array(
        'directory' => '(admin|affiliate)'
    ))
    ->defaults(array(
        'controller' => 'home',
        'action'     => 'index',
    ));

You can also use a less restrictive regex to match unlimited parameters, or to ignore overflow in a route. In this example, the url foobar/baz/and-anything/else_that/is-on-the/url would be routed to Controller_Foobar::action_baz() and the "stuff" parameter would be "and-anything/else_that/is-on-the/url". If you wanted to use this for unlimited parameters, you could explode it, or you just ignore the overflow.

Route::set('default', '(<controller>(/<action>(/<stuff>)))', array('stuff' => '.*'))
    ->defaults(array(
        'controller' => 'welcome',
        'action' => 'index',
  ));

Default values

If a key in a route is optional (or not present in the route), you can provide a default value for that key by passing an associated array of keys and default values to Route::defaults, chained after your Route::set. This can be useful to provide a default controller or action for your site, among other things.

The controller and action key must always have a value, so they either need to be required in your route (not inside of parentheses) or have a default value provided.

In the default route, all the keys are optional, and the controller and action are given a default. If we called an empty url, the defaults would fill in and Controller_Welcome::action_index() would be called. If we called foobar then only the default for action would be used, so it would call Controller_Foobar::action_index() and finally, if we called foobar/baz then neither default would be used and Controller_Foobar::action_baz() would be called.

TODO: need an example here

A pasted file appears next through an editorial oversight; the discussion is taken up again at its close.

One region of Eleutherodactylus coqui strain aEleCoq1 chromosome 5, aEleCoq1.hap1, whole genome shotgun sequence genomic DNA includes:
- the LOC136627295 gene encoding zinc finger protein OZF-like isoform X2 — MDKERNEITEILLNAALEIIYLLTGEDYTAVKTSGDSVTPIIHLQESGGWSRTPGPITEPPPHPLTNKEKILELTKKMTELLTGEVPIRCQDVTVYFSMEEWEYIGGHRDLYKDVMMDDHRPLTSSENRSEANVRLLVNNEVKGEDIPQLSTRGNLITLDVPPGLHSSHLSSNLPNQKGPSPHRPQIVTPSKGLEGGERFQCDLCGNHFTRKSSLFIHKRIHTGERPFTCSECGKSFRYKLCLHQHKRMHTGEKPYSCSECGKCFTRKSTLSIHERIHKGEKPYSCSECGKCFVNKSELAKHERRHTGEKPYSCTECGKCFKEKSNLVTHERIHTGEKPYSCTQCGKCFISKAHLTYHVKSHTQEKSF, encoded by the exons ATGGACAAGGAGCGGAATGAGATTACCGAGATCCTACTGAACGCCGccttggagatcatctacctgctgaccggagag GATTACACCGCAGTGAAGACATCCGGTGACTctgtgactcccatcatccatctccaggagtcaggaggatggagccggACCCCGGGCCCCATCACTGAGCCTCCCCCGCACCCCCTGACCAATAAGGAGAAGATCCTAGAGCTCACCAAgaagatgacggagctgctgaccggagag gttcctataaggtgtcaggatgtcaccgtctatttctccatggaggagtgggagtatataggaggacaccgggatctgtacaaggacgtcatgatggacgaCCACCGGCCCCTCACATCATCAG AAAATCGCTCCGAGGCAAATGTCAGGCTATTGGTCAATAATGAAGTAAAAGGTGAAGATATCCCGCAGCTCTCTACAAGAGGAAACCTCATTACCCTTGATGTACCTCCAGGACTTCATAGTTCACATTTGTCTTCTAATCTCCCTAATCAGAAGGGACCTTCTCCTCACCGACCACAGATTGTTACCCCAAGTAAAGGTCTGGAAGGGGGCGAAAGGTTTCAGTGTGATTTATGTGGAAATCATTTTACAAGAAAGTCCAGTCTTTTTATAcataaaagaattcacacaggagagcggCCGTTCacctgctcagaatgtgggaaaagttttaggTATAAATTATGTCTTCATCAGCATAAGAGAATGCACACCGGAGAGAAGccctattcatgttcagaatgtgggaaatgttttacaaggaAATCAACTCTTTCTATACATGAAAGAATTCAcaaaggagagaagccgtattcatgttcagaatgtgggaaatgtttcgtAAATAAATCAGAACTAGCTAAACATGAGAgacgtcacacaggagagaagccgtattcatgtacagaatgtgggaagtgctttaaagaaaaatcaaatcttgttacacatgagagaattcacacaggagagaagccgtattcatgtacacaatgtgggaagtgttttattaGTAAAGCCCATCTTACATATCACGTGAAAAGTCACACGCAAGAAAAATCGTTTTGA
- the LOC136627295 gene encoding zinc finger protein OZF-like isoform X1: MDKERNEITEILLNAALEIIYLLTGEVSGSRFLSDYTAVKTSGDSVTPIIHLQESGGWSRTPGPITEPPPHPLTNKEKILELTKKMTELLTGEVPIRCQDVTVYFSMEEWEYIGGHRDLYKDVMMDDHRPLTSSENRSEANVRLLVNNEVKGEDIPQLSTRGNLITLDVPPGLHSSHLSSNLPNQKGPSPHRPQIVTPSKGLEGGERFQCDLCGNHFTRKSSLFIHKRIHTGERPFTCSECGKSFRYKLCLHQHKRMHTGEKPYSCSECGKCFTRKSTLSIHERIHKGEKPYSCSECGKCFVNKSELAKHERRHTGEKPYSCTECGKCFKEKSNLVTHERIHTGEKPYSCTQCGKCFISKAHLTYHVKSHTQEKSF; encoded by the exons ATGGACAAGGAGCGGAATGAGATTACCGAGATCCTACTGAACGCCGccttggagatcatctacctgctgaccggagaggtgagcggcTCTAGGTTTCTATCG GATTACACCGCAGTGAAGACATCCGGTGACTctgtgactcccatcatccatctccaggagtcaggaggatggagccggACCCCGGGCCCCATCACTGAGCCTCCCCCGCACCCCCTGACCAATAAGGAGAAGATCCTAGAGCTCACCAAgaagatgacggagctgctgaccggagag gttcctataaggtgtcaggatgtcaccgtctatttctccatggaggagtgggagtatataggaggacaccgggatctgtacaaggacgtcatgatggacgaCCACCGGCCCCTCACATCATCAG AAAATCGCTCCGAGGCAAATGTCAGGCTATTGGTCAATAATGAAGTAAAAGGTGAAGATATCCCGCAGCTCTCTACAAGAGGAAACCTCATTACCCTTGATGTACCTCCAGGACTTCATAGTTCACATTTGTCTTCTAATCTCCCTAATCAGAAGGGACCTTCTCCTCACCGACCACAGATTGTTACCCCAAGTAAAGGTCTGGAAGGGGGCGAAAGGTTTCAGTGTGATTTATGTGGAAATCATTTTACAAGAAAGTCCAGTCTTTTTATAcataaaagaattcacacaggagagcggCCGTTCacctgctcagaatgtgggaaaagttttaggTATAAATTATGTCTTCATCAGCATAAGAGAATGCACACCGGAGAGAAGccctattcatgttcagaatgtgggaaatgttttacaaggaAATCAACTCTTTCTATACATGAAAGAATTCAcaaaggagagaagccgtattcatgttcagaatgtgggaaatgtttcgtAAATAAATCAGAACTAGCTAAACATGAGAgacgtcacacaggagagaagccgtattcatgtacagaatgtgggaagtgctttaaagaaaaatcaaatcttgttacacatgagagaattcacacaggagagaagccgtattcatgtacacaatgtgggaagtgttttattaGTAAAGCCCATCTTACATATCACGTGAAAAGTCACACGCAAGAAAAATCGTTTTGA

You can also use defaults to set a key that isn't in the route at all.

TODO: example of either using directory or controller where it isn't in the route, but set by defaults

Directory

Examples

TODO: a million billion examples, you can use the following as a guide for some routes to include:

http://kerkness.ca/wiki/doku.php?id=routing:routing_basics
http://kerkness.ca/wiki/doku.php?id=routing:ignoring_overflow_in_a_route
http://kerkness.ca/wiki/doku.php?id=routing:building_routes_with_subdirectories

There are countless other possibilities for routes. Here are some more examples:

/*
 * Authentication shortcuts
 */
Route::set('auth', '<action>',
  array(
    'action' => '(login|logout)'
  ))
  ->defaults(array(
    'controller' => 'auth'
  ));

/*
 * Multi-format feeds
 *   452346/comments.rss
 *   5373.json
 */
Route::set('feeds', '<user_id>(/<action>).<format>',
  array(
    'user_id' => '\d+',
    'format' => '(rss|atom|json)',
  ))
  ->defaults(array(
    'controller' => 'feeds',
    'action' => 'status',
  ));

/*
 * Static pages
 */
Route::set('static', '<path>.html',
  array(
    'path' => '[a-zA-Z0-9_/]+',
  ))
  ->defaults(array(
    'controller' => 'static',
    'action' => 'index',
  ));

/*
 * You don't like slashes?
 *   EditGallery:bahamas
 *   Watch:wakeboarding
 */
Route::set('gallery', '<action>(<controller>):<id>',
  array(
    'controller' => '[A-Z][a-z]++',
    'action'     => '[A-Z][a-z]++',
  ))
  ->defaults(array(
    'controller' => 'Slideshow',
  ));

/*
 * Quick search
 */
Route::set('search', ':<query>', array('query' => '.*'))
  ->defaults(array(
    'controller' => 'search',
    'action' => 'index',
  ));

Request parameters

The directory, controller and action can be accessed from the Request as public properties like so:

// From within a controller:
$this->request->action;
$this->request->controller;
$this->request->directory;

// Can be used anywhere:
Request::instance()->action;
Request::instance()->controller;
Request::instance()->directory;

All other keys specified in a route can be accessed via Request::param():

// From within a controller:
$this->request->param('key_name');

// Can be used anywhere: